In uncertain times, conviction is the currency by which we measure the merit of our institutions. And right now, our medical schools need to prove their merit. They should do so by publicly endorsing efforts to save and augment the Affordable Care Act.
You are likely familiar with the fundamentals of the law and the routes it provides to affordable health insurance. For tens of millions of our patients, this signifies discrepancies between sickness and health, and even life and death.
Estimates suggest that increased coverage avoids virtually 44,000 demises every year. The law also jettisons the barbaric practise of denying insurance for pre-existing conditions and offers profound advantages for womens health care. And students might appreciate that they can stay on their parents insurance until age 26, saving hundreds or thousands of dollars.
To a greater or lesser degree, this is common knowledge. But financial perspectives held by a growing number of medical students is somewhat foreign to most people outside the profession, and even some people within. To understand it, we should recall how the United States approached medication until simply a few years ago.
Most developed world have a national health systems. For them, medicine is something of a social tenet. But in the United States, health care is an individual aspiration. There is no overarching societal desire to ensure everyone has access.
We are the first generation of medical students raised with a different mentality.
That mentality also imbues the practice of medicine. We focus on the patient in front of us and tend to lose track of the larger world beyond the office or hospital walls. If a patient does not have insurance, that is just the way it is, and we move on.
However, because of the Affordable Care Act, we are the first generation of medical students raised with a different attitude. Our classes reverberate with a new conceptual framework that ought to drive our age of medication: the idea that health care, rather than being a remote daydream for many, might be there for everyone. It proposes, ultimately, their own nationals alignment with the philosophy of endless compassion intrinsic to medicine.
That philosophy underpins our aspirations as future physicians. We invest our formative times not only crafting our knowledge, but also comprehending for that impossible aim of limitless empathy. It should come as no surprise, then, that we rose promptly to the Affordable Care Acts defense. Within weeks of Trumps election, a student-led movement called #ProtectOurPatients claimed virtually 5,000 members and advocates across 150 medical schools and every country. We rallied our classmates, delivered petitions to Congress, and laid siege to congressional phone lines to support our patients.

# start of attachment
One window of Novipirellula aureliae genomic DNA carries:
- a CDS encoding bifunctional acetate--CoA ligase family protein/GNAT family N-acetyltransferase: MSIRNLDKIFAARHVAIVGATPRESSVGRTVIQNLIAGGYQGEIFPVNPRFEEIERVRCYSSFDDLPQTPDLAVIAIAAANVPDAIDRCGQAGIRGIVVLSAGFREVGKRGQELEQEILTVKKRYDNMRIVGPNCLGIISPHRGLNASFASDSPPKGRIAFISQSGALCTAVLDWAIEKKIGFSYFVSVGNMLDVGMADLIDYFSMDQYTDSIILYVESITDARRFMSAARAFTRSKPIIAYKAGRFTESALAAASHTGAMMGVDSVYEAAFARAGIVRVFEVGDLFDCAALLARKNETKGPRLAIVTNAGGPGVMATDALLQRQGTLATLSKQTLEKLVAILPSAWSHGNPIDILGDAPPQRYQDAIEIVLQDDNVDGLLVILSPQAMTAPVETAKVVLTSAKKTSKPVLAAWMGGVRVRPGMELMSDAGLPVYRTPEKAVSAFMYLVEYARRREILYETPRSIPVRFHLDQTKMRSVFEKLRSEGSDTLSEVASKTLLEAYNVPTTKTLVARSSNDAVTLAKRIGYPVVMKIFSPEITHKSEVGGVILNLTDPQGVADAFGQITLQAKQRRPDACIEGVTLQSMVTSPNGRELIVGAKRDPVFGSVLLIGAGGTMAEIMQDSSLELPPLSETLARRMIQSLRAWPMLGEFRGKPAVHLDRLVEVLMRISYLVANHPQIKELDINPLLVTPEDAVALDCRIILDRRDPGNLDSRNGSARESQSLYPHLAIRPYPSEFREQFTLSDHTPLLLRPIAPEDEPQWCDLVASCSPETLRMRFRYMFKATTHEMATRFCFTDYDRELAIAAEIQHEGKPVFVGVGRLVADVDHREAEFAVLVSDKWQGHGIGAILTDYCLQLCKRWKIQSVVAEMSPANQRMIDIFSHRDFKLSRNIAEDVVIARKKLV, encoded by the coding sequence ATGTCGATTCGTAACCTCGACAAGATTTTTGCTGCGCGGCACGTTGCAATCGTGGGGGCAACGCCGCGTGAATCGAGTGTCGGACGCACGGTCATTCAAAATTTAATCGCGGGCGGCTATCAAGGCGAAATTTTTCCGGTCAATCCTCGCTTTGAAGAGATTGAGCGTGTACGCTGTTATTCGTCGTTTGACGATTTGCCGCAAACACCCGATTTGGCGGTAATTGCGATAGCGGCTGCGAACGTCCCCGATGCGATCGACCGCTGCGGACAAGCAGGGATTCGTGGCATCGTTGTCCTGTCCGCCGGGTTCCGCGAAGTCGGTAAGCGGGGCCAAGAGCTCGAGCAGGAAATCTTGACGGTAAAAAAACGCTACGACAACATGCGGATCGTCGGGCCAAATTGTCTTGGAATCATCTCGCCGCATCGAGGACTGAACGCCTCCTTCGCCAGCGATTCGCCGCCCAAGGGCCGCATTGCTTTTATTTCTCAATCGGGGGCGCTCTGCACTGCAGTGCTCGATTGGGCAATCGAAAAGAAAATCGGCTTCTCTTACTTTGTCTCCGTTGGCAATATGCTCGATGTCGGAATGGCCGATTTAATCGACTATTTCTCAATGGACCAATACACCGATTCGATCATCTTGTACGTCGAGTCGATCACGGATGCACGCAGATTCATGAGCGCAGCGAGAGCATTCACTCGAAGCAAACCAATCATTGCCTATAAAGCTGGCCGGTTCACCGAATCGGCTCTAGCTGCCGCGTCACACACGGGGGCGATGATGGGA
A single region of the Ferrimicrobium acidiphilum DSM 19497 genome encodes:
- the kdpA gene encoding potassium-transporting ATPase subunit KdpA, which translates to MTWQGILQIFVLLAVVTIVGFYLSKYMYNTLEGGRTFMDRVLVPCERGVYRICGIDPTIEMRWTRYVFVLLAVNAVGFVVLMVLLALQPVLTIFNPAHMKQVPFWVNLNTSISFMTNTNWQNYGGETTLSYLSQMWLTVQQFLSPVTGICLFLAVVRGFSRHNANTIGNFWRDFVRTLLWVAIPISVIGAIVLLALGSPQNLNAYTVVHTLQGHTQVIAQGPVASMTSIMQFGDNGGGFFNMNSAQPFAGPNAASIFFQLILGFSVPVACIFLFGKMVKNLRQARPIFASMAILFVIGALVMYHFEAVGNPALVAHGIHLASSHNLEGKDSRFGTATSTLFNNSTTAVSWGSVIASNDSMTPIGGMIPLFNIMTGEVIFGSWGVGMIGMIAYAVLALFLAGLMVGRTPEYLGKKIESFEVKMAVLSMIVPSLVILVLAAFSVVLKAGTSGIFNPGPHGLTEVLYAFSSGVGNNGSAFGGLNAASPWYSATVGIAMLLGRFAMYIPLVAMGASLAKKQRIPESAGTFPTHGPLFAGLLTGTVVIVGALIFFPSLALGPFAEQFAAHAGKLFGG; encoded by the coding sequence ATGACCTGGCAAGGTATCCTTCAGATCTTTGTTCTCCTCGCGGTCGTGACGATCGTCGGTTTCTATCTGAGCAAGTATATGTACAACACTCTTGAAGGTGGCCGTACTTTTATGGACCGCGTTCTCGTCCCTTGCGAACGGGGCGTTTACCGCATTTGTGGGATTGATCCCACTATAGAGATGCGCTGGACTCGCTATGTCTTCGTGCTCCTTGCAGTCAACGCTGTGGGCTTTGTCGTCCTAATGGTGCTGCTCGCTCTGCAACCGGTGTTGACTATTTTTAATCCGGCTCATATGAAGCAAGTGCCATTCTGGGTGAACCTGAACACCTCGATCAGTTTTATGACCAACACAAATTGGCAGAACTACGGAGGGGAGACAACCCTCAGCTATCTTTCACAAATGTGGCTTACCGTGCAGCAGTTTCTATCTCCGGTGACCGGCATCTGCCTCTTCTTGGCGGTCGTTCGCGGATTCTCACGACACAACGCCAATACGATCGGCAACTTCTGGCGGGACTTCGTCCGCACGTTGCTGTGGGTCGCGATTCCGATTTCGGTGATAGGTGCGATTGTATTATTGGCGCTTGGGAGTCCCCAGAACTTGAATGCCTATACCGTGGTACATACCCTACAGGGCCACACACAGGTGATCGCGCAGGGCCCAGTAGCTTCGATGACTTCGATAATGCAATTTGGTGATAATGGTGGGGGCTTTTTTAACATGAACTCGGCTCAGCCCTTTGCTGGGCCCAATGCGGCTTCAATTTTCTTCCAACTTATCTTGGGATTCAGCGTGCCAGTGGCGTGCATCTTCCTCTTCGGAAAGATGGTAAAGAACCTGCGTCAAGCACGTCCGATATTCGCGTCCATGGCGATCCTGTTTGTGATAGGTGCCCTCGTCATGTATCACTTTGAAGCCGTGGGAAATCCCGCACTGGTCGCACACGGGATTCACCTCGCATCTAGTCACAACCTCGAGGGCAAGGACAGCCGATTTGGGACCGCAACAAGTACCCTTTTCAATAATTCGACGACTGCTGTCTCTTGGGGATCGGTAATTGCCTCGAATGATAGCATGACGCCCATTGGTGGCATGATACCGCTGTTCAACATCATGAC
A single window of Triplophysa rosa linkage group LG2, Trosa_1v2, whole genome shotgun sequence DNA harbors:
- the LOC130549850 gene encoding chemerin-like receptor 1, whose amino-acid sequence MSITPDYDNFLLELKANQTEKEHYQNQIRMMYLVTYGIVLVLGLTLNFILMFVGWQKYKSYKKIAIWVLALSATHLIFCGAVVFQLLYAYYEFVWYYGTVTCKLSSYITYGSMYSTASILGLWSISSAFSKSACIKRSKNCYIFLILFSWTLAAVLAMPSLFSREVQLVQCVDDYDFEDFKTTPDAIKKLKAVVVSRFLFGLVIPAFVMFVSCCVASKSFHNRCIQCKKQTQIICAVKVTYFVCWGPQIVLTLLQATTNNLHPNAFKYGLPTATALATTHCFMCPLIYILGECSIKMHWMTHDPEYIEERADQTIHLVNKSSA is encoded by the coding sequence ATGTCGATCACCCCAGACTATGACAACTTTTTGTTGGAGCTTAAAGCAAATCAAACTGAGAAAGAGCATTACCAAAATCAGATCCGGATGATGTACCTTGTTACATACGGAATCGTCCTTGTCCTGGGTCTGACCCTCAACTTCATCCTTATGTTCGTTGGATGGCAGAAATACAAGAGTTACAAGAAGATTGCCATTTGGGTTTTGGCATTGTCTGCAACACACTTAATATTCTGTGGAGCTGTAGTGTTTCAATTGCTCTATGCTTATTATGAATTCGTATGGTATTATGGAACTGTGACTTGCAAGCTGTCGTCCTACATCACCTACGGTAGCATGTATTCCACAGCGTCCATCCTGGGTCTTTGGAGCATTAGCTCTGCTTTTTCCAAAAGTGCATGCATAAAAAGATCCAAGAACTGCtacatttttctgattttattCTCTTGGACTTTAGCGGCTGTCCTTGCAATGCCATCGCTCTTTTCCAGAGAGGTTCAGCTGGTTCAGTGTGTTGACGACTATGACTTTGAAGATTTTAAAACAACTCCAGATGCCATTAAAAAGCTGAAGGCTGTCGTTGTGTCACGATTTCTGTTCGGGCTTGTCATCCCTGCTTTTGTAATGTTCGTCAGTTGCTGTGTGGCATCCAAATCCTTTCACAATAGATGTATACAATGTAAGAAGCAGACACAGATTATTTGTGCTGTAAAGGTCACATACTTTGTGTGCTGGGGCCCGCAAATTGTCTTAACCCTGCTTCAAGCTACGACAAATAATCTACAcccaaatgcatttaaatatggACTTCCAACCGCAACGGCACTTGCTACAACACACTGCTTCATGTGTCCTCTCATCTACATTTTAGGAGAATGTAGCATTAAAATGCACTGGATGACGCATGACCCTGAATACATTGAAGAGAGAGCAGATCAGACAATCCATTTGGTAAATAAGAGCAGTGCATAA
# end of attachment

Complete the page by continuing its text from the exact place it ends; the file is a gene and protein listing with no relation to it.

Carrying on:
So why do we now ask our universities to stand by the ACA? Because something as simple as a public statement, seemingly mere words on paper, gatherings energies that cannot otherwise be harnessed.
My fellow students at Georgetown saw this recently when our faculty condemned the executive order on immigration, explicitly calling for a unified front against that abomination. It is always eye-catching when a major institution break from seasoned neutrality to defend its values.
The cold, indifferent idea of repeal or anemic replacement is basically incompatible with the principles of medicine.
Of course, you might suppose Obamacare is a less clear-cut ideological duel. To some extent this is true. There is ample chamber to debate its flaws and the appropriate remedies. But the cold, indifferent idea of repeal or anemic replacement is basically incompatible with the principles of medicine.
To threw it bluntly, show me a medical school that doesnt espouse the call of philanthropy and sorority, that doesnt demand we elevate the most impoverished among us, and Ill indicate you where not to analyse medicine.
But I am willing to bet that school does not exist. I am willing to bet that every medical university is bear from that ethos of endless compassion, carefully molded into establishments of service and sacrifice. The foundations rise from an agape love for our patients and communities. Thirty million people suddenly robbed of health care does not are in conformity with a single pillar of that practice.
Having been constructed in this image, there is an indisputable moral obligation for these institutions to oppose grievous violations of modesty. We realise it with the travel forbidding. Now we need to see it in health care. The outrage over ruthless discrimination that brought to bear the strength of our communities is the same outrage we have seemed for years as the Affordable Care Acts foes spread lies about demise panels and mythical economic demolition, lies that may literally cost tens of thousands of people their lives.
Universities can remain neutral when rational debate prospers on all sides. But until then, the ACA deserves a strong defense. Medical schools should denounce repeal efforts and stand by our patients with the same compassion the schools instilled in us.
A version of this part first appeared in The Hoya .
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